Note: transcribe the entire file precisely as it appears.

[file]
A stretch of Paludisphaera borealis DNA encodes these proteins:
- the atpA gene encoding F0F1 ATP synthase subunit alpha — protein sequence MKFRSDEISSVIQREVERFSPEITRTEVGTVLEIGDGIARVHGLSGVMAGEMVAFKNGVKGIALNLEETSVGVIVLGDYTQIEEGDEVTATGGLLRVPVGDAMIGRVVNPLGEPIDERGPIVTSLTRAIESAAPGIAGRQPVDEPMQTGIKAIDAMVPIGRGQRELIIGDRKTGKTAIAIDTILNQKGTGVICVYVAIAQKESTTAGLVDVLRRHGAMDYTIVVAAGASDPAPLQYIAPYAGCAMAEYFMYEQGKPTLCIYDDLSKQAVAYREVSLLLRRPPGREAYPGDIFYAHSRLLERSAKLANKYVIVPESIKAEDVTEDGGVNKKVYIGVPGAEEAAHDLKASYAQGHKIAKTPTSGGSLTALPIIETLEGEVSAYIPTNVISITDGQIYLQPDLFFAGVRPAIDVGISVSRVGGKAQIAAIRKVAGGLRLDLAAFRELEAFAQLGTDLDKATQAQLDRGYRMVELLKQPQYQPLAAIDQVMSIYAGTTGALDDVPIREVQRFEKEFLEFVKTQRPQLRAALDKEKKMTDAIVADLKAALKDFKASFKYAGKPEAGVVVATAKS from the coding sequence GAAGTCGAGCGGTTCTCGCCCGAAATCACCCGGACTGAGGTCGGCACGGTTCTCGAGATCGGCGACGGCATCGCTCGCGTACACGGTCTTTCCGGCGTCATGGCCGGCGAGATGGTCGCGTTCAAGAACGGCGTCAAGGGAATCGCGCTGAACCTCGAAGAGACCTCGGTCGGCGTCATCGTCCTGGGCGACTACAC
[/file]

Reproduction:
A stretch of Paludisphaera borealis DNA encodes these proteins:
- the atpA gene encoding F0F1 ATP synthase subunit alpha — protein sequence MKFRSDEISSVIQREVERFSPEITRTEVGTVLEIGDGIARVHGLSGVMAGEMVAFKNGVKGIALNLEETSVGVIVLGDYTQIEEGDEVTATGGLLRVPVGDAMIGRVVNPLGEPIDERGPIVTSLTRAIESAAPGIAGRQPVDEPMQTGIKAIDAMVPIGRGQRELIIGDRKTGKTAIAIDTILNQKGTGVICVYVAIAQKESTTAGLVDVLRRHGAMDYTIVVAAGASDPAPLQYIAPYAGCAMAEYFMYEQGKPTLCIYDDLSKQAVAYREVSLLLRRPPGREAYPGDIFYAHSRLLERSAKLANKYVIVPESIKAEDVTEDGGVNKKVYIGVPGAEEAAHDLKASYAQGHKIAKTPTSGGSLTALPIIETLEGEVSAYIPTNVISITDGQIYLQPDLFFAGVRPAIDVGISVSRVGGKAQIAAIRKVAGGLRLDLAAFRELEAFAQLGTDLDKATQAQLDRGYRMVELLKQPQYQPLAAIDQVMSIYAGTTGALDDVPIREVQRFEKEFLEFVKTQRPQLRAALDKEKKMTDAIVADLKAALKDFKASFKYAGKPEAGVVVATAKS from the coding sequence GAAGTCGAGCGGTTCTCGCCCGAAATCACCCGGACTGAGGTCGGCACGGTTCTCGAGATCGGCGACGGCATCGCTCGCGTACACGGTCTTTCCGGCGTCATGGCCGGCGAGATGGTCGCGTTCAAGAACGGCGTCAAGGGAATCGCGCTGAACCTCGAAGAGACCTCGGTCGGCGTCATCGTCCTGGGCGACTACAC